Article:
Mokala National Park Cream of Tourism Excellence
27 May 2009
Situated approximately 80 kilometers (49.7 miles) south-southwest of Kimberley, and west of the N12 freeway to Cape Town, Mokala National Park under the management of South African National Parks (SANParks) is the cream of tourism excellence.
This is according to the elated SANParks, General Manager Media, Events and Stakeholder Relations, Reynold Thakhuli following an announcement that Mokala was the winner in the Parks and Nature Reserves category of the 2008 Welcome Awards at an awards ceremony held at South Africa’s premier tourism showcase, INDABA in Durban recently.
Thakhuli said this is where the pinnacle of the tourism industry was rewarded for brilliance, for ingenuity and for offering visitors world-class and globally competitive services and experiences.
The Welcome Awards were founded four years ago with the express intention of improving service levels in the tourism sector. The judging process includes pre-arranged visits and interviews by the Welcome Awards project team, as well as mystery visits by trained individuals posing as customers. Winners are chosen based on the value they add to customer expectations; on their commitment to excellence in serving customers; and on exceeding visitor expectations…. “and it is clear that Mokala has outdone itself in ensuring that our customer experience value for their hard earned cash – we really pride ourself with this achievement.”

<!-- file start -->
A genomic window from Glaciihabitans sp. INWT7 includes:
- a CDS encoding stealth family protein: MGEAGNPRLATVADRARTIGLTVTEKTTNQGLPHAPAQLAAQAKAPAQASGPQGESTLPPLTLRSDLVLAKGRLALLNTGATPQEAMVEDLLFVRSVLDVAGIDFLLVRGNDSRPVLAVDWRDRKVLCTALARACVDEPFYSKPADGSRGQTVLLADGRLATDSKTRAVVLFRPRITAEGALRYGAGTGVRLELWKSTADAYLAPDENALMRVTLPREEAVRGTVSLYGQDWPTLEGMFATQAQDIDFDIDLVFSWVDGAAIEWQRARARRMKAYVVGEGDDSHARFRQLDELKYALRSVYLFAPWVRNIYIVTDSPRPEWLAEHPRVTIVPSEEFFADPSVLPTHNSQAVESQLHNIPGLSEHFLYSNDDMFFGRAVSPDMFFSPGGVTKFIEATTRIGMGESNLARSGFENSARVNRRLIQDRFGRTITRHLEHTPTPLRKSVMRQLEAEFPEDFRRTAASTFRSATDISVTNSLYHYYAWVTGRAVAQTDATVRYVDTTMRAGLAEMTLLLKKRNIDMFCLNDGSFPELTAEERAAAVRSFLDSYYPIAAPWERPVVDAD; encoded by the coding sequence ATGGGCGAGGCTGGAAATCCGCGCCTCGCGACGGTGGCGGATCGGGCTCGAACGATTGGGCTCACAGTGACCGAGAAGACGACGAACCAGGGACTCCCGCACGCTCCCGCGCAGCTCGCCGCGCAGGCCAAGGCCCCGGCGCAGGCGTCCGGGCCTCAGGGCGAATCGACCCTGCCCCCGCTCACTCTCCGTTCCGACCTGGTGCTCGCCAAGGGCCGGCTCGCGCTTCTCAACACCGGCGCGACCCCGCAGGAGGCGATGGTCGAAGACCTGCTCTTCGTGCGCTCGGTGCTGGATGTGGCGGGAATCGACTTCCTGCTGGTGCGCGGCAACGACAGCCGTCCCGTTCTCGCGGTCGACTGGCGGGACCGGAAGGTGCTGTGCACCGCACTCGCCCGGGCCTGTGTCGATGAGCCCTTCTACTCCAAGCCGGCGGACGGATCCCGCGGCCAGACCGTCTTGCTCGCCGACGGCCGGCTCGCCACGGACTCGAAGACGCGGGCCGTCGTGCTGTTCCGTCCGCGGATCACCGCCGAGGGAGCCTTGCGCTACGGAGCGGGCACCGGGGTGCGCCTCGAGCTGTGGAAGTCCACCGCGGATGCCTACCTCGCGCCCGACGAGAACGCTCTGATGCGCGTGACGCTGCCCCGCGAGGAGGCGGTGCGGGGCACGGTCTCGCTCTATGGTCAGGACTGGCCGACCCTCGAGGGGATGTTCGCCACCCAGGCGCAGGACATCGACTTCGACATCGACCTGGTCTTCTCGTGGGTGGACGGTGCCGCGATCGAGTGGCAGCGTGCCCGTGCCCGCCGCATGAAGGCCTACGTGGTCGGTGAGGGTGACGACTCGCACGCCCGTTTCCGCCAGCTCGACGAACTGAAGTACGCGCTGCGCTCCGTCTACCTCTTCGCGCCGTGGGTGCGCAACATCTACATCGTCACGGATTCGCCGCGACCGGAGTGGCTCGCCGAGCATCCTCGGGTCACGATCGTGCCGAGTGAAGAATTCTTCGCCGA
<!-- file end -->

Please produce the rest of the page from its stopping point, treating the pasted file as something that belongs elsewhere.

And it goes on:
The awards are put together by South African Tourism in partnership with First National Bank recognize and reward service excellence in travel and tourism.
Mokala is the newest South Africa national park. Gently set amongst imposing hills and sprawling plains, this South Africa national park offers a place of peace, seclusion and complete tranquility to have a corporate conference, team building event or leisure holiday.
Mokala is the Setswana name for ‘Camel Thorn’, named after the trees that occur in the dry woodland and arid sandy areas of the desert regions of Southern Africa. The Camel Thorn is a great resource to both the wildlife and humans who inhabit these areas, with the gum and bark of the trees often used by the local tribes to treat coughs, colds and nosebleeds.
“This year’s competition was tough with nearly double (with almost 1 000 applicants) the amount of entries compared to last year, so this means we were competing with some of the best establishments in the country,” Thakhuli concluded.